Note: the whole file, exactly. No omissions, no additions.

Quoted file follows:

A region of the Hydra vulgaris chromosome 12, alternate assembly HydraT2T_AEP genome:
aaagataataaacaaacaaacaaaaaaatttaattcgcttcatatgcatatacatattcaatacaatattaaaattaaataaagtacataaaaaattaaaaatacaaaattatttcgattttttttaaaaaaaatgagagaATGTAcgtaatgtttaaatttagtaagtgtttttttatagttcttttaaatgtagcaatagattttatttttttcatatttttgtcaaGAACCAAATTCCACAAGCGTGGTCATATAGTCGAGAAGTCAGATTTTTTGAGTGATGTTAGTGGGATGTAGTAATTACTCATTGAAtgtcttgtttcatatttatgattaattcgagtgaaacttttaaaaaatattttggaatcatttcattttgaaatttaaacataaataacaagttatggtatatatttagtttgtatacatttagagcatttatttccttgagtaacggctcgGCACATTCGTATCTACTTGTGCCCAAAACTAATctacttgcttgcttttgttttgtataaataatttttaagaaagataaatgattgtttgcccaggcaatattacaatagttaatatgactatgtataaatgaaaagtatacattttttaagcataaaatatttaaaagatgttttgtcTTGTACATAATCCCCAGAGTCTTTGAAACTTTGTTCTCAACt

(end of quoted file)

A region of the Hydra vulgaris chromosome 12, alternate assembly HydraT2T_AEP genome:
aaagataataaacaaacaaacaaaaaaatttaattcgcttcatatgcatatacatattcaatacaatattaaaattaaataaagtacataaaaaattaaaaatacaaaattatttcgattttttttaaaaaaaatgagagaATGTAcgtaatgtttaaatttagtaagtgtttttttatagttcttttaaatgtagcaatagattttatttttttcatatttttgtcaaGAACCAAATTCCACAAGCGTGGTCATATAGTCGAGAAGTCAGATTTTTTGAGTGATGTTAGTGGGATGTAGTAATTACTCATTGAAtgtcttgtttcatatttatgattaattcgagtgaaacttttaaaaaatattttggaatcatttcattttgaaatttaaacataaataacaagttatggtatatatttagtttgtatacatttagagcatttatttccttgagtaacggctcgGCACATTCGTATCTACTTGTGCCCAAAACTAATctacttgcttgcttttgttttgtataaataatttttaagaaagataaatgattgtttgcccaggcaatattacaatagttaatatgactatgtataaatgaaaagtatacattttttaagcataaaatatttaaaagatgttttgtcTTGTACATAATCCCCAGAGTCTTTGAAACTTTGTTCTCAACt